NAVAL, Philippines (ChurchMilitant.com) - The Catholic Church in the Philippines is using its power and influence to stop a public trial of accused American pedophile priest Fr. Kenneth Bernard Pius Hendricks for fear that it might expose a powerful Filipino bishop who allegedly protected him for years.
That bishop is Filomeno Gonzales Bactol, a 79-year-old retired prelate who in 2007 was himself accused of molesting boys. His power and influence come from his close association with Imelda Marcos, the widow of the late Philippines dictator Ferdinand Marcos.
It was Bactol who installed Hendricks as a full-fledged Catholic priest on Dec. 12, 1991, despite strong opposition from Bactol's colleagues, according to Church documents.
It was Bactol who kept on renewing the missionary visa of Hendricks despite whispers and loud allegations that the former Franciscan missionary was molesting boys, immigration documents show.
"This case is not only about a pedophile priest but about a bishop who protected that priest," said SPO3 Venus Abrigo, chief of the Women and Children's Protection desk at the Naval police department.
Bactol — who is alleged to be homosexual — has dodged a bullet before. He was accused by American missionary Stephen Greinke in 2007 of sleeping with young boys at the bishop's palace. But the powerful Bactol turned the tables on Greinke and chased him out of the country with spurious child abuse allegations.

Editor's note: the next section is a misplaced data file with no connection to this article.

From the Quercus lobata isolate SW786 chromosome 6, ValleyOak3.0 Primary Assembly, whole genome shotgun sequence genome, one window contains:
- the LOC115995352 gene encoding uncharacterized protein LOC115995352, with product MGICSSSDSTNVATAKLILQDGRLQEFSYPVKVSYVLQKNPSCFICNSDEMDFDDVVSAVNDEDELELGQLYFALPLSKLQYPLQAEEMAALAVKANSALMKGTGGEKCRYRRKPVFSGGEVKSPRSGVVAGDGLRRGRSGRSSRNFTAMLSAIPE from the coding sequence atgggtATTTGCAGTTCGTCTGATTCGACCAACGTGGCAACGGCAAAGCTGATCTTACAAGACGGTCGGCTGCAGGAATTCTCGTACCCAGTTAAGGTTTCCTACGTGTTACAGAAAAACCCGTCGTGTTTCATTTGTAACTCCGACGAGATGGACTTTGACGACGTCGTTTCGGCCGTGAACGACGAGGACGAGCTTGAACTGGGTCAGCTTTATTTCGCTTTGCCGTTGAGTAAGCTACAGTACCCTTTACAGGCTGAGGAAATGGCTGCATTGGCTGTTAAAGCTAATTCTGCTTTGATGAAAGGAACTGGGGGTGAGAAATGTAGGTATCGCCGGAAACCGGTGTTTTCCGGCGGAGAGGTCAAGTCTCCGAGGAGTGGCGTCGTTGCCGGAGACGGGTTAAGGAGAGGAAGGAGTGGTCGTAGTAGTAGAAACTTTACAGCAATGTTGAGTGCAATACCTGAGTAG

No cases were filed against Greinke, and he has since vigorously campaigned to clear his name of what he claims are false allegations.
Bactol is one of three Filipino bishops accused of sexual misconduct at the webiste BishopsAccountability.Org, an online global database that tracks clerical abuse.
Bactol retired in 2017 after serving as bishop of the Naval diocese for 28 years. But he is still active in ministry, seen in public baptizing babies and marrying the children of his wealthy benefactors.
The 78-year-old Hendricks — a known protégé of Bactol — was arrested Dec. 5 after a warrant signed by Magistrate Judge Stephanie K. Bowman of the Southern District of Ohio for sexually abusing minor altar boys under his care at the St. Isidore the Worker Chapel in Talustusan village in The Philippines, where he was priest in charge.
Nine months after his arrest, Hendricks still sits in a Manila prison cell, more than 600 miles away from the coastal town where he is accused of his alleged crimes.
Looming large in the background is the influential Catholic Bishops' Conference of the Philippines (CBCP), of which Bactol is a permanent member. The CBCP is reported to have sent secret emissaries to the victims' families in a bid to settle the cases out of court, according to government prosecutors.
The arrest of Hendricks placed the CBCP on the defensive, and it tried to weather the gathering storm by erecting a wall of silence by not commenting publicly on the scandal.
An overlapping of Philippine and American child abuse laws have complicated the case, as both governments grapple over whose jurisdiction Hendricks will be tried under.